Paradise Lost

With the original ideal of Utopia moving further and further out into the Universe, with "civilization" trying to destroy it at every turn, has paradise been lost?

J. E. Cirlot, in A Dictionary of Symbols, defines Paradise Lost as:

"Paradise Lost: Symbolic of the mystic 'Center' — or, rather, of its manifestation in space. The Chinese locate it in central Asia, referring to it as a garden inhabited by 'dragons of wisdom,' with the four essential rivers of the world — the Oxus, Indus, Ganges and Nile — rising out of a common source which is termed the 'lake of the dragons'. Leaving aside the Christian dogma, there is a host of Western and oriental legends dealing with the lost Paradise. It is found in symbolic traditions all over the world, and it is here that its true beginnings should be looked for. As a symbol of the spirit, it corresponds to that state which is above all queries and quibbles. The fall of man from the paradisaic state and his return to it find varied manners of symbolic expression, the most characteristic being the labyrinth. As Saunier has observed, 'When man comes to ponder this mysterious problem, he knows no more peace, for his mind, faced with a series of insurmountable obstacles, is shattered, filling his heart, his soul and his body with range and despair... Man, urged on by his desire... bent his mind to a rigorous investigation into the smallest particles of the cosmos, enshrined his intelligence in matter, and strove by hard and constant work to rediscover himself in the labyrinth of science. Only once he had grasped the worlds of the infinitely small and the infinitely large could man once again vibrate in sympathy with the cosmic harmonies and blend in ineffable communion with all the beings and things in earth and heaven'. The 'weekly day of rest' is a temporal image of Paradise, comparable with the Islands of the Blessed and El Dorado, etc., in geographical symbolism. The 'lost' characteristic, which gives the symbol of Paradise in its particular symbolic direction, is connected with the general symbolism of the feeling of abandonment and fall, recognized by modern existentialism and an essential part of human make-up."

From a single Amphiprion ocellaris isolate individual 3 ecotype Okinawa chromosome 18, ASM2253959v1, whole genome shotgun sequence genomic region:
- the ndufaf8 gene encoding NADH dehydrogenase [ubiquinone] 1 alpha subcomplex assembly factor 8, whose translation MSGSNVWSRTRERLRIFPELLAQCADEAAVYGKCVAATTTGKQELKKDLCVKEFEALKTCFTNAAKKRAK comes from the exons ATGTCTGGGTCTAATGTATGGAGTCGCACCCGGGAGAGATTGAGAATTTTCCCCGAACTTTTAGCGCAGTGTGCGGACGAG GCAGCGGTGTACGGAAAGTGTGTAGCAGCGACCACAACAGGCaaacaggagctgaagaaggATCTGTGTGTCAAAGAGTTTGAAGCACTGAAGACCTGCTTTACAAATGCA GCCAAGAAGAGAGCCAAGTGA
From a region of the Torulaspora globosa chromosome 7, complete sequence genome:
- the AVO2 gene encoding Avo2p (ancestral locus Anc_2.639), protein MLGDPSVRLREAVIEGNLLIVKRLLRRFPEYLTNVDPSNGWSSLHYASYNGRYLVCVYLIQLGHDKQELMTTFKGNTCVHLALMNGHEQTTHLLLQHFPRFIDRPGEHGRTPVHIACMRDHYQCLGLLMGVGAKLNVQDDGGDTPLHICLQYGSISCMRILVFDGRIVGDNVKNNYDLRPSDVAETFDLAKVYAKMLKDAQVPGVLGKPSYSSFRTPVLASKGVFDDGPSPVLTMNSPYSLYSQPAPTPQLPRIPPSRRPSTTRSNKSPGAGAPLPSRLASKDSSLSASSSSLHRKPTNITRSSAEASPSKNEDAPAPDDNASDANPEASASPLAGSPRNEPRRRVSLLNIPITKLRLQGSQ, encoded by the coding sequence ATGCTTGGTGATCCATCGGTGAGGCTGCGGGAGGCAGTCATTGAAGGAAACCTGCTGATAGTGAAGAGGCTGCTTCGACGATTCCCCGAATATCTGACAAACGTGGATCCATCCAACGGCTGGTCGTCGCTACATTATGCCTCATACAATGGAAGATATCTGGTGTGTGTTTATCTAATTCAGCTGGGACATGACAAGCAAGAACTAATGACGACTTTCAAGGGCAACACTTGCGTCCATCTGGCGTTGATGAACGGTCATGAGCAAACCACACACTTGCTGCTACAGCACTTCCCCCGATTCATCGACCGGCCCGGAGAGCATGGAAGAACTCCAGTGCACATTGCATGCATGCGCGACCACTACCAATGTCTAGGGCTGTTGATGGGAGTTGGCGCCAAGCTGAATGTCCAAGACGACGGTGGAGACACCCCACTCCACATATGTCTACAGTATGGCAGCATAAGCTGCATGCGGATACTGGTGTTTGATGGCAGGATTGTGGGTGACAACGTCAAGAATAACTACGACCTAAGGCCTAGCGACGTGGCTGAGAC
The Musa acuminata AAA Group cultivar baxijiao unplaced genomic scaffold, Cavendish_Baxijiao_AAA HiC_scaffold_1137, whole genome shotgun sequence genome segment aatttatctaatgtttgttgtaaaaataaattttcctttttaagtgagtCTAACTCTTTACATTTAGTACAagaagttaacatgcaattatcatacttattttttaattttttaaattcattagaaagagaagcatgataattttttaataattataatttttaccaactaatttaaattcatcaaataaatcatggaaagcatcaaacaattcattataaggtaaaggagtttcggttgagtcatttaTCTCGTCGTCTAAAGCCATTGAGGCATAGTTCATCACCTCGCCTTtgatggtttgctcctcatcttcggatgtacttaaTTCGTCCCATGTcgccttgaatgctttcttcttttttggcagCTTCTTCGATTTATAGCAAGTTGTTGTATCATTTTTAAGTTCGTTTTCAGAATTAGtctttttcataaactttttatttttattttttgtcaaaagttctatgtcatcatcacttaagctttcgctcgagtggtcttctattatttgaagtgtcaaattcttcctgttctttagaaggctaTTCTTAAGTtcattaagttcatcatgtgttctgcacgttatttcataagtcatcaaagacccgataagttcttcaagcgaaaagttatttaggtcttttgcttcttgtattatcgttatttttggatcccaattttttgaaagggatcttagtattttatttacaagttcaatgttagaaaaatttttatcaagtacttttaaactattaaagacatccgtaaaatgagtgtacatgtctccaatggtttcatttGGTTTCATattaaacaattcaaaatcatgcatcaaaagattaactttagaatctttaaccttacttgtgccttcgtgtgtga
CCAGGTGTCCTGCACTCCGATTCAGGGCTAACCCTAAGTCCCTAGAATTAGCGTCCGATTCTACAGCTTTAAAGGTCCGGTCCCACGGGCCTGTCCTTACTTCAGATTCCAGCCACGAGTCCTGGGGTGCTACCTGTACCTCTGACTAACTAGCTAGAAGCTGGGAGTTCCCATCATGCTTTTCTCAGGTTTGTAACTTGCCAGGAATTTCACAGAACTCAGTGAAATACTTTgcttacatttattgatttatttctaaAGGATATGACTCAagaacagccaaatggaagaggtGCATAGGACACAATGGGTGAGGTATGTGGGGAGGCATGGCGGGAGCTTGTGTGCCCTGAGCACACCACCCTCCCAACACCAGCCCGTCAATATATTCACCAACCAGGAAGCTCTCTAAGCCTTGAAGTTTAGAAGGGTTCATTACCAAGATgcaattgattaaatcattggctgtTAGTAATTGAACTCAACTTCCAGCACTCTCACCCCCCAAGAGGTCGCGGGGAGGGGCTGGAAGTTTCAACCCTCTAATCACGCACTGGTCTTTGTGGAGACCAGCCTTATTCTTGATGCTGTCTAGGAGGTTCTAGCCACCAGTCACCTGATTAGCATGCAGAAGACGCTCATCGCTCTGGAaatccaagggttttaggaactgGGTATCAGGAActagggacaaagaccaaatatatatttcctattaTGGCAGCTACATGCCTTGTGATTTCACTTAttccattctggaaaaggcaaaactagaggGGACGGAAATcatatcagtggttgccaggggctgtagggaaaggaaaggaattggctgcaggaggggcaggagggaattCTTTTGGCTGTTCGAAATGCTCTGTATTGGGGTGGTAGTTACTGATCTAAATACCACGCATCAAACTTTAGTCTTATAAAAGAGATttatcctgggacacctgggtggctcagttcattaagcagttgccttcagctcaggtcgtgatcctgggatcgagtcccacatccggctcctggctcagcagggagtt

Mankind, like every living thing, grows and evolves. Babies grow into children; children into adults. The ignorant bliss of youth is replaced with the wisdom of old age. This holds true for the spirit. The early ethical and moral motivation of man is characterized by Paradise, and when it is lost, it really hasn't been lost—it has simply grown up into a more complicated, and less recognizable form. The challenge that mankind is faced with is to find that "grown-up" version of Paradise and reclaim it to himself, and to the world.

The Utopian dream is not the drop of water returning to the ocean, nor mankind—or any creature—trying to return to the original, paradisaical state of being. There is a new Utopia out there, defined by the Natural Laws of the Universe, just waiting to be discovered and realized.

Paradise has been found.